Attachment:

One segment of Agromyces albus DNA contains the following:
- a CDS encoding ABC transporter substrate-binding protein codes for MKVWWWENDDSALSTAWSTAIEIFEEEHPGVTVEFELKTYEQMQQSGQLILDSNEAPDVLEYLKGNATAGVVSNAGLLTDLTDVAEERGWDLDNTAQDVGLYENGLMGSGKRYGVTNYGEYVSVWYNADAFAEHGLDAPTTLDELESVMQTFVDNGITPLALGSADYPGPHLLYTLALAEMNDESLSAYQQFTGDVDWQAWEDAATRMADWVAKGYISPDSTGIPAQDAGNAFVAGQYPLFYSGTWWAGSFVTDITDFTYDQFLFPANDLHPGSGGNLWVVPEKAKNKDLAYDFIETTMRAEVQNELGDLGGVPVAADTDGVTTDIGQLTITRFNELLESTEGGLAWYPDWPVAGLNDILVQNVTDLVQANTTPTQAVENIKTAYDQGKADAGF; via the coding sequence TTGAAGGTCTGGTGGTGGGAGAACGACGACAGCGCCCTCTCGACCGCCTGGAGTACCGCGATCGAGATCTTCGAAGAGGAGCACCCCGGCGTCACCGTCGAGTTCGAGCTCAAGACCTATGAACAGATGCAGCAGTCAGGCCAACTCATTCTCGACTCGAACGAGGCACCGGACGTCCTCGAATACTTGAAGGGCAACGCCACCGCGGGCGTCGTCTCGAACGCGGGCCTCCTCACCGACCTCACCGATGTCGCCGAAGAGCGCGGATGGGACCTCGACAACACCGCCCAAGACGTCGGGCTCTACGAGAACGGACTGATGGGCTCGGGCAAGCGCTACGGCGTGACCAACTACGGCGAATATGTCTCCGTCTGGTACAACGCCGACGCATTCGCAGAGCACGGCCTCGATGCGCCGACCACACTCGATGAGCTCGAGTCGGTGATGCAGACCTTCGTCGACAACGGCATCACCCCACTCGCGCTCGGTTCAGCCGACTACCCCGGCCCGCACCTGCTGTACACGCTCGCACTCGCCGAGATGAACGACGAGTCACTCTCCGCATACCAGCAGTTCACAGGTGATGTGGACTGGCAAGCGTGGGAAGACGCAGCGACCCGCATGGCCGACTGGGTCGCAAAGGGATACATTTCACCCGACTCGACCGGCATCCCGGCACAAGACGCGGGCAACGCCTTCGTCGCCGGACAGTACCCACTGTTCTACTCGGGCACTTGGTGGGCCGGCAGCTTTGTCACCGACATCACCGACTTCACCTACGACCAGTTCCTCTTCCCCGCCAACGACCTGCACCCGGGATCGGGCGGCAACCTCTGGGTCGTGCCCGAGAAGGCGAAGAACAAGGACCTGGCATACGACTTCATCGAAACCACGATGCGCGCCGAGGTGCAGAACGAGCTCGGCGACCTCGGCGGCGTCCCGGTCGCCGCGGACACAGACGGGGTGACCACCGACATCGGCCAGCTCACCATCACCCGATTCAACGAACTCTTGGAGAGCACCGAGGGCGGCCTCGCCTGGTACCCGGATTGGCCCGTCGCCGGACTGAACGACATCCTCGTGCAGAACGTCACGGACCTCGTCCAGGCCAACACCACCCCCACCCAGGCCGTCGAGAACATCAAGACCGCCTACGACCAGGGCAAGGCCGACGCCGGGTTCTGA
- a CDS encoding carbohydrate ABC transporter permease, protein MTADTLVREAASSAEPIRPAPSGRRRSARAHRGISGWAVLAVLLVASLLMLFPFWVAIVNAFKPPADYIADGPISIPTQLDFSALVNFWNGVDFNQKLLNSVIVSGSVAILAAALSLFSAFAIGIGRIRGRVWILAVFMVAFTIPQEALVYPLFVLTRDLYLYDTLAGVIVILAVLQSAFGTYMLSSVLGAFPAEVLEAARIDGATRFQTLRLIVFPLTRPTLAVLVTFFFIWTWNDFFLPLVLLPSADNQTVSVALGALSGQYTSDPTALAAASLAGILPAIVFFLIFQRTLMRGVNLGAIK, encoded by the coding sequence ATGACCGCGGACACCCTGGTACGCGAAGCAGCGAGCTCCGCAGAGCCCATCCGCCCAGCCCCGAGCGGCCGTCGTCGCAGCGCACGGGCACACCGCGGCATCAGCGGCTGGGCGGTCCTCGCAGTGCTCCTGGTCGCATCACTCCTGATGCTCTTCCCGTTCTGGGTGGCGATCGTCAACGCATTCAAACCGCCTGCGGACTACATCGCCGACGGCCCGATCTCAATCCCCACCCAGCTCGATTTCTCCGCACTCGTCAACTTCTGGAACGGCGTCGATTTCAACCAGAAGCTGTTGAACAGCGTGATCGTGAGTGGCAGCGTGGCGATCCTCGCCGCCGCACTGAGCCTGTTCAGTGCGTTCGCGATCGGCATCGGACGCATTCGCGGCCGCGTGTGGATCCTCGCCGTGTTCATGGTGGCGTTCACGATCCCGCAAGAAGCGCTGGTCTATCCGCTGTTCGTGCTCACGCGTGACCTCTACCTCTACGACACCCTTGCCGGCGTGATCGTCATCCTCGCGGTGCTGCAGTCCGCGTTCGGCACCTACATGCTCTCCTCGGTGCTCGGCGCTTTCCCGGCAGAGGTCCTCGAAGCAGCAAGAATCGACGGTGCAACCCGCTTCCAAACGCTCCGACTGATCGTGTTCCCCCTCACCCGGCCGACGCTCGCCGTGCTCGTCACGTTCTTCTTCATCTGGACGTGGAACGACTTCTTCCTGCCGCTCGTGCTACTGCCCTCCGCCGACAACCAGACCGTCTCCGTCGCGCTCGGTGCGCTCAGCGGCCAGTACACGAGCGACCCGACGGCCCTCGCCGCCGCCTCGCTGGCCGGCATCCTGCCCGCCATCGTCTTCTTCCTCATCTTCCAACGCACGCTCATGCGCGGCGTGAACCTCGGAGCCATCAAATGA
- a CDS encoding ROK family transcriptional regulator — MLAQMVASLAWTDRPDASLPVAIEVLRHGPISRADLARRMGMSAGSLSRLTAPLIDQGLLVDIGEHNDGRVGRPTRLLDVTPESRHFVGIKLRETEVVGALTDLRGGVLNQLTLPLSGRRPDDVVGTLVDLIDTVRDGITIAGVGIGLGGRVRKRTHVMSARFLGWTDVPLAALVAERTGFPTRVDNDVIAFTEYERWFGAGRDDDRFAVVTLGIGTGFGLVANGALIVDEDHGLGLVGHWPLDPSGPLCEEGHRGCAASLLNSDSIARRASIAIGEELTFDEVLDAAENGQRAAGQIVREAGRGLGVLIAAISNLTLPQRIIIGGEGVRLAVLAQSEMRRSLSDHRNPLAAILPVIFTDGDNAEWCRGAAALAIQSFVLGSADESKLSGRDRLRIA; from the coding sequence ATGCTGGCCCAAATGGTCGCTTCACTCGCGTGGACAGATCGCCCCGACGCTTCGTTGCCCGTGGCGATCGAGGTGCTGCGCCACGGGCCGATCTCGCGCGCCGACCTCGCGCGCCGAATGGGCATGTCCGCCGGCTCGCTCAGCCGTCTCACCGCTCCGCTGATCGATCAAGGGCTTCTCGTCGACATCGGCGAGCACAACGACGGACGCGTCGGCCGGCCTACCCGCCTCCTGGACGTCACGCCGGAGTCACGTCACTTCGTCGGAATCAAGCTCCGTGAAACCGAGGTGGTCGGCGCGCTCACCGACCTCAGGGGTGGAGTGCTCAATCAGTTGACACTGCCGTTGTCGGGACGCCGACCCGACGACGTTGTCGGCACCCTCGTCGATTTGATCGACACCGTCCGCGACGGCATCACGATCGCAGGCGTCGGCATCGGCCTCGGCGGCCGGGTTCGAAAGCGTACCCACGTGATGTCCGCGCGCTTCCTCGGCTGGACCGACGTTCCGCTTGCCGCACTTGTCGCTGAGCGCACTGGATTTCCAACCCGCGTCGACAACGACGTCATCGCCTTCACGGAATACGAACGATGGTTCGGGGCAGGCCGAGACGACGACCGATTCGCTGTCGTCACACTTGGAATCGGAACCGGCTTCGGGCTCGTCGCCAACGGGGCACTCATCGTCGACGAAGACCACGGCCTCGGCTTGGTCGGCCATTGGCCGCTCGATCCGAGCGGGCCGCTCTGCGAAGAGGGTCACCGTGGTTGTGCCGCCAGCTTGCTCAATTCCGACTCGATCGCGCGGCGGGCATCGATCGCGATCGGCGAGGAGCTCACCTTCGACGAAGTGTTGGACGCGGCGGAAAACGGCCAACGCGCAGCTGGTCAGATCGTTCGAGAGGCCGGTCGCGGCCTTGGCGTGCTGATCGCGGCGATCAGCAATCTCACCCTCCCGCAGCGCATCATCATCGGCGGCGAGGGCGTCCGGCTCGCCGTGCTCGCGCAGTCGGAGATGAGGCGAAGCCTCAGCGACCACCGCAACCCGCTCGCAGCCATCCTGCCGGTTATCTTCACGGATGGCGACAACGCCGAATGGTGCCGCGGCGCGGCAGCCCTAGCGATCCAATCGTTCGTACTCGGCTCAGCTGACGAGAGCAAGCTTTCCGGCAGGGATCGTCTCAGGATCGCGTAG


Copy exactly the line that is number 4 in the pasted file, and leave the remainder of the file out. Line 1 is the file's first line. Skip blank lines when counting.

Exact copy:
- a CDS encoding ROK family transcriptional regulator — MLAQMVASLAWTDRPDASLPVAIEVLRHGPISRADLARRMGMSAGSLSRLTAPLIDQGLLVDIGEHNDGRVGRPTRLLDVTPESRHFVGIKLRETEVVGALTDLRGGVLNQLTLPLSGRRPDDVVGTLVDLIDTVRDGITIAGVGIGLGGRVRKRTHVMSARFLGWTDVPLAALVAERTGFPTRVDNDVIAFTEYERWFGAGRDDDRFAVVTLGIGTGFGLVANGALIVDEDHGLGLVGHWPLDPSGPLCEEGHRGCAASLLNSDSIARRASIAIGEELTFDEVLDAAENGQRAAGQIVREAGRGLGVLIAAISNLTLPQRIIIGGEGVRLAVLAQSEMRRSLSDHRNPLAAILPVIFTDGDNAEWCRGAAALAIQSFVLGSADESKLSGRDRLRIA; from the coding sequence ATGCTGGCCCAAATGGTCGCTTCACTCGCGTGGACAGATCGCCCCGACGCTTCGTTGCCCGTGGCGATCGAGGTGCTGCGCCACGGGCCGATCTCGCGCGCCGACCTCGCGCGCCGAATGGGCATGTCCGCCGGCTCGCTCAGCCGTCTCACCGCTCCGCTGATCGATCAAGGGCTTCTCGTCGACATCGGCGAGCACAACGACGGACGCGTCGGCCGGCCTACCCGCCTCCTGGACGTCACGCCGGAGTCACGTCACTTCGTCGGAATCAAGCTCCGTGAAACCGAGGTGGTCGGCGCGCTCACCGACCTCAGGGGTGGAGTGCTCAATCAGTTGACACTGCCGTTGTCGGGACGCCGACCCGACGACGTTGTCGGCACCCTCGTCGATTTGATCGACACCGTCCGCGACGGCATCACGATCGCAGGCGTCGGCATCGGCCTCGGCGGCCGGGTTCGAAAGCGTACCCACGTGATGTCCGCGCGCTTCCTCGGCTGGACCGACGTTCCGCTTGCCGCACTTGTCGCTGAGCGCACTGGATTTCCAACCCGCGTCGACAACGACGTCATCGCCTTCACGGAATACGAACGATGGTTCGGGGCAGGCCGAGACGACGACCGATTCGCTGTCGTCACACTTGGAATCGGAACCGGCTTCGGGCTCGTCGCCAACGGGGCACTCATCGTCGACGAAGACCACGGCCTCGGCTTGGTCGGCCATTGGCCGCTCGATCCGAGCGGGCCGCTCTGCGAAGAGGGTCACCGTGGTTGTGCCGCCAGCTTGCTCAATTCCGACTCGATCGCGCGGCGGGCATCGATCGCGATCGGCGAGGAGCTCACCTTCGACGAAGTGTTGGACGCGGCGGAAAACGGCCAACGCGCAGCTGGTCAGATCGTTCGAGAGGCCGGTCGCGGCCTTGGCGTGCTGATCGCGGCGATCAGCAATCTCACCCTCCCGCAGCGCATCATCATCGGCGGCGAGGGCGTCCGGCTCGCCGTGCTCGCGCAGTCGGAGATGAGGCGAAGCCTCAGCGACCACCGCAACCCGCTCGCAGCCATCCTGCCGGTTATCTTCACGGATGGCGACAACGCCGAATGGTGCCGCGGCGCGGCAGCCCTAGCGATCCAATCGTTCGTACTCGGCTCAGCTGACGAGAGCAAGCTTTCCGGCAGGGATCGTCTCAGGATCGCGTAG